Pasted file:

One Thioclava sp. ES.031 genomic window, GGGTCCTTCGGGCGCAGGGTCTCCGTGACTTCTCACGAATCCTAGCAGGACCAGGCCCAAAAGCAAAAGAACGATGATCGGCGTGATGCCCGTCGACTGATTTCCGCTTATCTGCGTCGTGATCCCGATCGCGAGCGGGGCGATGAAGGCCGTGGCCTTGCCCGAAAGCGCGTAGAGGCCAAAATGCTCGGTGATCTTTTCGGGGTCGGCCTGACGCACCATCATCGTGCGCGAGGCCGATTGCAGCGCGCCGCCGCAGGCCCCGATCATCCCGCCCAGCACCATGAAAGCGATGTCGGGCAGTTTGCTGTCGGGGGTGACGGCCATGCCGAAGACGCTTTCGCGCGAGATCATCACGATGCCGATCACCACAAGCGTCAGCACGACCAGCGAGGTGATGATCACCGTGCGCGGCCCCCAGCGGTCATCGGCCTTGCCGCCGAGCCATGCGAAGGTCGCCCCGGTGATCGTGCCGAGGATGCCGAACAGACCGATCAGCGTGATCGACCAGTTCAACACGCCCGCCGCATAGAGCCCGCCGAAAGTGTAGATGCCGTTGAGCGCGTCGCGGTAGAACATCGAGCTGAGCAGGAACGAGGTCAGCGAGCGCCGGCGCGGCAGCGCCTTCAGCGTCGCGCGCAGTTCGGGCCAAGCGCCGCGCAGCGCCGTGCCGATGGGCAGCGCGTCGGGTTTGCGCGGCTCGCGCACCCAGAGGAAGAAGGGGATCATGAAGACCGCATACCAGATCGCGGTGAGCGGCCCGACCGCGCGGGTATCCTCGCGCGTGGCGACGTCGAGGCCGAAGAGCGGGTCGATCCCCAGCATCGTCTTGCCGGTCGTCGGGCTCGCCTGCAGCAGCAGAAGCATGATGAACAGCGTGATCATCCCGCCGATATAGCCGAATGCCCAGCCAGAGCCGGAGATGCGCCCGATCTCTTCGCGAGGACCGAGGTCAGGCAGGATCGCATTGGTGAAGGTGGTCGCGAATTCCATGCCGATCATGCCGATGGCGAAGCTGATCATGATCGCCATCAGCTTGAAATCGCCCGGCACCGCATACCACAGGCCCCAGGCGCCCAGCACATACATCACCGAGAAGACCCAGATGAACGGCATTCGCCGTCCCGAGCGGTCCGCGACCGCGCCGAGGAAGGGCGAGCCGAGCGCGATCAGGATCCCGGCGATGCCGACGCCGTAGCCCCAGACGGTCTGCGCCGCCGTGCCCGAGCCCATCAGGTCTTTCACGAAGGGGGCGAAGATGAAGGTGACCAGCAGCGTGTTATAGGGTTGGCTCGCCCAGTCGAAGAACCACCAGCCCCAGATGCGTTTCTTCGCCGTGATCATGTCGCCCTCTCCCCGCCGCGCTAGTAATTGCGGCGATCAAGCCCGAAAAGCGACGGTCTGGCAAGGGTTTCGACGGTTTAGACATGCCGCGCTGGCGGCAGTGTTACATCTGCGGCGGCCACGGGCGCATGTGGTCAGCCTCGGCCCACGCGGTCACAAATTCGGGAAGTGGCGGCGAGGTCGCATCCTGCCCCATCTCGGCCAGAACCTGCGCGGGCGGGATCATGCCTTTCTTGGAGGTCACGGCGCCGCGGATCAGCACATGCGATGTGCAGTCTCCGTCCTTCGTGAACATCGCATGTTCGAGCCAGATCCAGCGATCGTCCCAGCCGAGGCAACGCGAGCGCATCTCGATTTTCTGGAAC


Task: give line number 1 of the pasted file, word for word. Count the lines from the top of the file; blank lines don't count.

One Thioclava sp. ES.031 genomic window, GGGTCCTTCGGGCGCAGGGTCTCCGTGACTTCTCACGAATCCTAGCAGGACCAGGCCCAAAAGCAAAAGAACGATGATCGGCGTGATGCCCGTCGACTGATTTCCGCTTATCTGCGTCGTGATCCCGATCGCGAGCGGGGCGATGAAGGCCGTGGCCTTGCCCGAAAGCGCGTAGAGGCCAAAATGCTCGGTGATCTTTTCGGGGTCGGCCTGACGCACCATCATCGTGCGCGAGGCCGATTGCAGCGCGCCGCCGCAGGCCCCGATCATCCCGCCCAGCACCATGAAAGCGATGTCGGGCAGTTTGCTGTCGGGGGTGACGGCCATGCCGAAGACGCTTTCGCGCGAGATCATCACGATGCCGATCACCACAAGCGTCAGCACGACCAGCGAGGTGATGATCACCGTGCGCGGCCCCCAGCGGTCATCGGCCTTGCCGCCGAGCCATGCGAAGGTCGCCCCGGTGATCGTGCCGAGGATGCCGAACAGACCGATCAGCGTGATCGACCAGTTCAACACGCCCGCCGCATAGAGCCCGCCGAAAGTGTAGATGCCGTTGAGCGCGTCGCGGTAGAACATCGAGCTGAGCAGGAACGAGGTCAGCGAGCGCCGGCGCGGCAGCGCCTTCAGCGTCGCGCGCAGTTCGGGCCAAGCGCCGCGCAGCGCCGTGCCGATGGGCAGCGCGTCGGGTTTGCGCGGCTCGCGCACCCAGAGGAAGAAGGGGATCATGAAGACCGCATACCAGATCGCGGTGAGCGGCCCGACCGCGCGGGTATCCTCGCGCGTGGCGACGTCGAGGCCGAAGAGCGGGTCGATCCCCAGCATCGTCTTGCCGGTCGTCGGGCTCGCCTGCAGCAGCAGAAGCATGATGAACAGCGTGATCATCCCGCCGATATAGCCGAATGCCCAGCCAGAGCCGGAGATGCGCCCGATCTCTTCGCGAGGACCGAGGTCAGGCAGGATCGCATTGGTGAAGGTGGTCGCGAATTCCATGCCGATCATGCCGATGGCGAAGCTGATCATGATCGCCATCAGCTTGAAATCGCCCGGCACCGCATACCACAGGCCCCAGGCGCCCAGCACATACATCACCGAGAAGACCCAGATGAACGGCATTCGCCGTCCCGAGCGGTCCGCGACCGCGCCGAGGAAGGGCGAGCCGAGCGCGATCAGGATCCCGGCGATGCCGACGCCGTAGCCCCAGACGGTCTGCGCCGCCGTGCCCGAGCCCATCAGGTCTTTCACGAAGGGGGCGAAGATGAAGGTGACCAGCAGCGTGTTATAGGGTTGGCTCGCCCAGTCGAAGAACCACCAGCCCCAGATGCGTTTCTTCGCCGTGATCATGTCGCCCTCTCCCCGCCGCGCTAGTAATTGCGGCGATCAAGCCCGAAAAGCGACGGTCTGGCAAGGGTTTCGACGGTTTAGACATGCCGCGCTGGCGGCAGTGTTACATCTGCGGCGGCCACGGGCGCATGTGGTCAGCCTCGGCCCACGCGGTCACAAATTCGGGAAGTGGCGGCGAGGTCGCATCCTGCCCCATCTCGGCCAGAACCTGCGCGGGCGGGATCATGCCTTTCTTGGAGGTCACGGCGCCGCGGATCAGCACATGCGATGTGCAGTCTCCGTCCTTCGTGAACATCGCATGTTCGAGCCAGATCCAGCGATCGTCCCAGCCGAGGCAACGCGAGCGCATCTCGATTTTCTGGAAC